It finally became chilly enough and the mist started turning to drops and I wondered if Pastors Cheryl and Shelly would knit their brows together if, because of inclement weather only, I walked across the labyrinth stones directly rather than retracing my steps back out into the world in a reflective and more peaceful manner. I won’t tell them what I chose if you won’t!
God’s sacred timing is confusing when you’re living in the midst of the journey without yet the benefit of hindsight. It happens all the way through our scriptures. One of the most poignant comes from the story of Abraham and Sarah’s twins Esau and Jacob. This part of the story begins the first night and morning Jacob is on his own after running from the only community and home he’s ever known. His twin brother and eldest, Esau, wants to kill him. Jacob has stolen the blessing from their father Abraham which rightfully always belongs to the eldest son. Jacob will not return for 20 years and will experience years full of struggle and celebration, or as we like to call it, life, without knowing when or if he will return. On the first night alone Jacob sleeps and has a vision of angels ascending and descending on a ladder between earth and heaven, and God’s voice comes to him saying, “Know that I am with you and will keep you wherever you go, and will bring you back to this land; for I will not leave you until I have done what I have promised you.” And upon waking up, Jacob says, “Surely the Lord in in this place – and I did not know it!” (Gen. 28:15-16, NRSV). How often I have said those words myself upon getting perspective of a situation I could not see until after I “woke up.”
Today I want to say that I’m ready to wake up now. I’m ready for whatever dream this is to be over and for whatever comes next to be made clear. But it’s not that time evidently, at least not yet because I’m not certain there is much clarity about much. Can I, can we, envision God’s presence with us? Can we open ourselves to the communication of God’s affirmation through Jesus that we are not alone and won’t be alone because God is faithful to God’s promises? Are we living through that first night when it all seems darkness? And can we remember the dream? The one that reminds us that God’s ladder is still connected from heaven to earth and angels are still ascending and descending on it because God’s presence is yes, still in this place. And one day, 2 years, 10 years, 20 years? Might it be possible we will look back to 2020 and say together, “Surely God was in this place and we did not know it.”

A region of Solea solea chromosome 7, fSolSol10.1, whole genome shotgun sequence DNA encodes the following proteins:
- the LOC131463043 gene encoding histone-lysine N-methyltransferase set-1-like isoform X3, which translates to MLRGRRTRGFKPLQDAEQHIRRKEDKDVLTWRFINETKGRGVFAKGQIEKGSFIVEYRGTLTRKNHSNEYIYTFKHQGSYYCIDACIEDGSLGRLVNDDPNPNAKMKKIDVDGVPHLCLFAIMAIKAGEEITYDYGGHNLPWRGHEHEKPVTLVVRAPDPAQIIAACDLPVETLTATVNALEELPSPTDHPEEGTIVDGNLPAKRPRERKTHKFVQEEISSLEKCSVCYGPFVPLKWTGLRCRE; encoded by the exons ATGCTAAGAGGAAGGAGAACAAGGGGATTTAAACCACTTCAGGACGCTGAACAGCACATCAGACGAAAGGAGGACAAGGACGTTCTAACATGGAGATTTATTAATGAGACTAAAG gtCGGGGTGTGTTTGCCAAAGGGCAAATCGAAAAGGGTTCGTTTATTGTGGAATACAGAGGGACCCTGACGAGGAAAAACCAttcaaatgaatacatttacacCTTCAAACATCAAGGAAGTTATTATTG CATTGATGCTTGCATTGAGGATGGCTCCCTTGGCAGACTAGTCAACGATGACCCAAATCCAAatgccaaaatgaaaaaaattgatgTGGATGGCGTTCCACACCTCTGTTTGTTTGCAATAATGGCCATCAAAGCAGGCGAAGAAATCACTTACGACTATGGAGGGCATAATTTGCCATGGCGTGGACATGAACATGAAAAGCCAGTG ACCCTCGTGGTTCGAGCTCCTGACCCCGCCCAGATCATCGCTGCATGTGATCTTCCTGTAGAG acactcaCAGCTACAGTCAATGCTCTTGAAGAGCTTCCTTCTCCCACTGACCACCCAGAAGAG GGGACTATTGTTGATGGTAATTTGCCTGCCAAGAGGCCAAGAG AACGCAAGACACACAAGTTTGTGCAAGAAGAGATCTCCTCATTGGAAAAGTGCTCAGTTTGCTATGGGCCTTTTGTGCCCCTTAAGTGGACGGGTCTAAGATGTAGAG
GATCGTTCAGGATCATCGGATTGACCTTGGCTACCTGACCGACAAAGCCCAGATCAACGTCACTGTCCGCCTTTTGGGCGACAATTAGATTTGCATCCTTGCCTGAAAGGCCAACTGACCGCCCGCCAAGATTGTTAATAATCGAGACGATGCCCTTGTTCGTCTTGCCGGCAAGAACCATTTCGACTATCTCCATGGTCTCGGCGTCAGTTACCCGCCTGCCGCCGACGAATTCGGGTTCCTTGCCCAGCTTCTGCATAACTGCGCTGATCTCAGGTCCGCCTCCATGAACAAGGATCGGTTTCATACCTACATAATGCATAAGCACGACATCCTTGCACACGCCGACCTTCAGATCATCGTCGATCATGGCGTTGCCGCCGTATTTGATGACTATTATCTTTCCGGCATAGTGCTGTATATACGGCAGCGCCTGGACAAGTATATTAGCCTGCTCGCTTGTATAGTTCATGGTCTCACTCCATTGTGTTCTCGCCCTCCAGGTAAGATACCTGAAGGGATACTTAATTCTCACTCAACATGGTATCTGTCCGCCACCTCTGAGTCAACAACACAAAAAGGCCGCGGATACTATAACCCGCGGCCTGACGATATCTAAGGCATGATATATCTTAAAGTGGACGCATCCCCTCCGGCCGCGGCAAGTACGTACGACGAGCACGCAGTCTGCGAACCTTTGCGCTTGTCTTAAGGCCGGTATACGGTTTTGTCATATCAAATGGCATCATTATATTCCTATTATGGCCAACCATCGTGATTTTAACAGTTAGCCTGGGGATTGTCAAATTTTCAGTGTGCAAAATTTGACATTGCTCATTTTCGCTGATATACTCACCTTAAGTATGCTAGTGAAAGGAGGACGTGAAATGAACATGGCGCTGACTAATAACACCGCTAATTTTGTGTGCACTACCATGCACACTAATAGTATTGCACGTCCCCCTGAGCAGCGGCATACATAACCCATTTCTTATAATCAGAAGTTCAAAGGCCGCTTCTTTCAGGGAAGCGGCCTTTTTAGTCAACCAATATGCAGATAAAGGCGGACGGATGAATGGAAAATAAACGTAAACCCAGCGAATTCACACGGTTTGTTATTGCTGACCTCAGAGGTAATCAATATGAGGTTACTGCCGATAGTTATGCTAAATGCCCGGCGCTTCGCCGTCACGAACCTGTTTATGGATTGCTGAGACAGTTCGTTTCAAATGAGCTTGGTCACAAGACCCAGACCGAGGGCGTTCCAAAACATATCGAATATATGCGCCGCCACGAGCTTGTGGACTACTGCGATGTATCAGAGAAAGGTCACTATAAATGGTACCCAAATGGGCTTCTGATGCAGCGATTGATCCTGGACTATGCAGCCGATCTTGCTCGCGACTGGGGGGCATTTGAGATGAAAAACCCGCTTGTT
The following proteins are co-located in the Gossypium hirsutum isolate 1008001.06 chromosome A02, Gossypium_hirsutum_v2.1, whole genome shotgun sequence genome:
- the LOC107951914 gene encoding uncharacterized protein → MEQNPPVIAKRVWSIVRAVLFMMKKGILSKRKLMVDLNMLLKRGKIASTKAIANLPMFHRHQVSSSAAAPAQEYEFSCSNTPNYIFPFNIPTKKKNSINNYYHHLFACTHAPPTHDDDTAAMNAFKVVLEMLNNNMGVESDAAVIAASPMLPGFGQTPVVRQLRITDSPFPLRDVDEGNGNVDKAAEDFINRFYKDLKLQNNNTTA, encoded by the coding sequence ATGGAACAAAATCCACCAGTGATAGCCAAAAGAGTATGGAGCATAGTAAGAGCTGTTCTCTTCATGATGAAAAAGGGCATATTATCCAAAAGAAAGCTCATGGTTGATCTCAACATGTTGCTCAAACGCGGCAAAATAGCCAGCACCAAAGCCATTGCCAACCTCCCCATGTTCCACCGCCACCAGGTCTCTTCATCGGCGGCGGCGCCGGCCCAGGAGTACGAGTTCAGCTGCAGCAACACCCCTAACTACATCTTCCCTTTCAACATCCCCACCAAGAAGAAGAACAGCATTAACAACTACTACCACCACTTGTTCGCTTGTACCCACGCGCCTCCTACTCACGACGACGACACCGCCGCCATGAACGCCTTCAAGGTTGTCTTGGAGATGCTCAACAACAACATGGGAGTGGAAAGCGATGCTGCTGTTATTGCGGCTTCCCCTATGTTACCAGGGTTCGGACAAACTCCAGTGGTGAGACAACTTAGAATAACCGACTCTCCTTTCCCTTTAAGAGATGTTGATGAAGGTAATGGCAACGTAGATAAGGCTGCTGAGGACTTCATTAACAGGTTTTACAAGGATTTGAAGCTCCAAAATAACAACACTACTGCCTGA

So we will stay the course for today and for a vision long beyond today. We will stay the course to worship in every adaptable and flexible way we can because it is nothing less than a privilege to humbly visit and be visited by God’s goodness. We will stay the course and learn new things about one another and our world. We will stay the course and life will happen in sorrow and joy, in struggle and celebration. We will stay the course because finally and surely, God is in this place, even when sometimes we simply do not know it.